Worryingly for Salahuddin, HM could now be facing another split. Salahuddin’s recent extension of an olive branch to ISJK was met by stony silence from HM’s Valley-based leaders.
Al-Qaeda chief Ayman al-Zawahiri has also commented on the recent killings. He called on militant groups in Kashmir to focus at present on dealing ‘unrelenting blows’to the Indian Army and government, and went on to express support for ‘liberating the jihad in Kashmir from the clutches of Pakistan’s intelligence agencies’.’Describing the latter as ‘America’s primary tool in Pakistan’, he pointed out that ‘the Pakistan Army and government are interested in exploiting the mujahideen for specific political objectives, only to dump or persecute them later’. Al-Zawahiri also stressed the need for greater coordination between militant groups in Kashmir and global terror outfits.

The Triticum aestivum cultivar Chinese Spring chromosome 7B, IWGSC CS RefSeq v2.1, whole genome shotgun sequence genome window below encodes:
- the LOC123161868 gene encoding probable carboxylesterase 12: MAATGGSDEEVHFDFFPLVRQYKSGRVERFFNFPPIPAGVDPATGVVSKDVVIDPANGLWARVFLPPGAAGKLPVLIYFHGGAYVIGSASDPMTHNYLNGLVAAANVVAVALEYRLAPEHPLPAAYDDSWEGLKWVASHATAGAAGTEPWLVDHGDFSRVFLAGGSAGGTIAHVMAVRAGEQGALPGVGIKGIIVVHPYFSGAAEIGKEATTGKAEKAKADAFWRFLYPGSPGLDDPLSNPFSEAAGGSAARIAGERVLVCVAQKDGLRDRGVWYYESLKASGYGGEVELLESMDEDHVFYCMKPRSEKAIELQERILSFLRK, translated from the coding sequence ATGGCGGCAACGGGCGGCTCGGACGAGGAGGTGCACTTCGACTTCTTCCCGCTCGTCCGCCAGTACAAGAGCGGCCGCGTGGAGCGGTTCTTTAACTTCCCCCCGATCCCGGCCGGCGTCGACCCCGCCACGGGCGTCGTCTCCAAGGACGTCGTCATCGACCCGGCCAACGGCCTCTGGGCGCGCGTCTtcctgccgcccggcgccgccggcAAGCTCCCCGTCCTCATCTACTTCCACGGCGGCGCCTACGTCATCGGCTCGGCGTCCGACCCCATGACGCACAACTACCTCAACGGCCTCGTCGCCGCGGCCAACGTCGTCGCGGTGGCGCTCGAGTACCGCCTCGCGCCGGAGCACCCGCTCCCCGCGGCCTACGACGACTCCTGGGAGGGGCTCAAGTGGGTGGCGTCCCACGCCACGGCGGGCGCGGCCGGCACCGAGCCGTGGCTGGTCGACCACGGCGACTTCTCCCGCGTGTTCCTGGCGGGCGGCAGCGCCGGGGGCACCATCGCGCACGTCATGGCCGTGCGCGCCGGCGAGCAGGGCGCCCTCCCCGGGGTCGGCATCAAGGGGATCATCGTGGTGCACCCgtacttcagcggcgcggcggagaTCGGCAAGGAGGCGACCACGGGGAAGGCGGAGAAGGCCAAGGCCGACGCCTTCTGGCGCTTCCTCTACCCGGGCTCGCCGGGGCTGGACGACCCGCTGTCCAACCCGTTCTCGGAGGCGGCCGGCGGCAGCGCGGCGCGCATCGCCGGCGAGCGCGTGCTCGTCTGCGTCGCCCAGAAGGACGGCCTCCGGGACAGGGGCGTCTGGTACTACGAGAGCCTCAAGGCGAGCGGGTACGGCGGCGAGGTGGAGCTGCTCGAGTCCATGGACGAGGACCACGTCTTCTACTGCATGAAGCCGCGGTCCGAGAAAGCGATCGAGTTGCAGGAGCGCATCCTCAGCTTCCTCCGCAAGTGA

Outfits such as AGH and particularly ISJK may have fired the imagination of Kashmiri youth with their radical rhetoric, which is so easily available online. However, these groups may not survive an all-out war with HM, LeT and Jaish-e-Mohammed, should such a war break out. They cannot compete with the latter’s access to Pakistan’s largesse. Taking on the ISI could therefore prove disastrous for them, and their survival in Kashmir in the long-run is doubtful.